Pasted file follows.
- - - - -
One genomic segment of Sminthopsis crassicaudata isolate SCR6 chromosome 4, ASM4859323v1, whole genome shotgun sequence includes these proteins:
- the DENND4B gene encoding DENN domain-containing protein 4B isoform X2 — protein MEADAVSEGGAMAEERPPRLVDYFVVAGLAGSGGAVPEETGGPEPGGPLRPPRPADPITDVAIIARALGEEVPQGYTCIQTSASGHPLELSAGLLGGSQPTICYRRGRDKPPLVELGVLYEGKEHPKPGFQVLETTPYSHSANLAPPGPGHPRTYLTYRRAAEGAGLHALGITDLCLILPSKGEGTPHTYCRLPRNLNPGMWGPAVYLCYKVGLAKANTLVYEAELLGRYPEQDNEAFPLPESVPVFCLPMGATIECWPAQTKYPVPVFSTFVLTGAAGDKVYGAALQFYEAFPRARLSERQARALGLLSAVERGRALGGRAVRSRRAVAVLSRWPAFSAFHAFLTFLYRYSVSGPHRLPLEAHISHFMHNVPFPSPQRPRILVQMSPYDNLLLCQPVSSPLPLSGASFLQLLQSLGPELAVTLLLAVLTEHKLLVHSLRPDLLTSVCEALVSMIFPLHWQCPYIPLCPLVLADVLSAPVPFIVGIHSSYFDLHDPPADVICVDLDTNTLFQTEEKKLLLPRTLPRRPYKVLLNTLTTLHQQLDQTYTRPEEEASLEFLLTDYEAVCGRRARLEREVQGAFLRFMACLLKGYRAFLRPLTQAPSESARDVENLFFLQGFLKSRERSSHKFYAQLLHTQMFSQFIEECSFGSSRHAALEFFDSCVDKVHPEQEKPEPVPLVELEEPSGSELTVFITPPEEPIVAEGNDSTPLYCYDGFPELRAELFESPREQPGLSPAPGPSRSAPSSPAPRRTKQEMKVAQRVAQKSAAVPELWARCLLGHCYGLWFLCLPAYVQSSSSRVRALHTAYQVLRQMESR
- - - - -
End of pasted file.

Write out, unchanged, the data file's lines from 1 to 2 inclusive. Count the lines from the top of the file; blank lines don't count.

One genomic segment of Sminthopsis crassicaudata isolate SCR6 chromosome 4, ASM4859323v1, whole genome shotgun sequence includes these proteins:
- the DENND4B gene encoding DENN domain-containing protein 4B isoform X2 — protein MEADAVSEGGAMAEERPPRLVDYFVVAGLAGSGGAVPEETGGPEPGGPLRPPRPADPITDVAIIARALGEEVPQGYTCIQTSASGHPLELSAGLLGGSQPTICYRRGRDKPPLVELGVLYEGKEHPKPGFQVLETTPYSHSANLAPPGPGHPRTYLTYRRAAEGAGLHALGITDLCLILPSKGEGTPHTYCRLPRNLNPGMWGPAVYLCYKVGLAKANTLVYEAELLGRYPEQDNEAFPLPESVPVFCLPMGATIECWPAQTKYPVPVFSTFVLTGAAGDKVYGAALQFYEAFPRARLSERQARALGLLSAVERGRALGGRAVRSRRAVAVLSRWPAFSAFHAFLTFLYRYSVSGPHRLPLEAHISHFMHNVPFPSPQRPRILVQMSPYDNLLLCQPVSSPLPLSGASFLQLLQSLGPELAVTLLLAVLTEHKLLVHSLRPDLLTSVCEALVSMIFPLHWQCPYIPLCPLVLADVLSAPVPFIVGIHSSYFDLHDPPADVICVDLDTNTLFQTEEKKLLLPRTLPRRPYKVLLNTLTTLHQQLDQTYTRPEEEASLEFLLTDYEAVCGRRARLEREVQGAFLRFMACLLKGYRAFLRPLTQAPSESARDVENLFFLQGFLKSRERSSHKFYAQLLHTQMFSQFIEECSFGSSRHAALEFFDSCVDKVHPEQEKPEPVPLVELEEPSGSELTVFITPPEEPIVAEGNDSTPLYCYDGFPELRAELFESPREQPGLSPAPGPSRSAPSSPAPRRTKQEMKVAQRVAQKSAAVPELWARCLLGHCYGLWFLCLPAYVQSSSSRVRALHTAYQVLRQMESR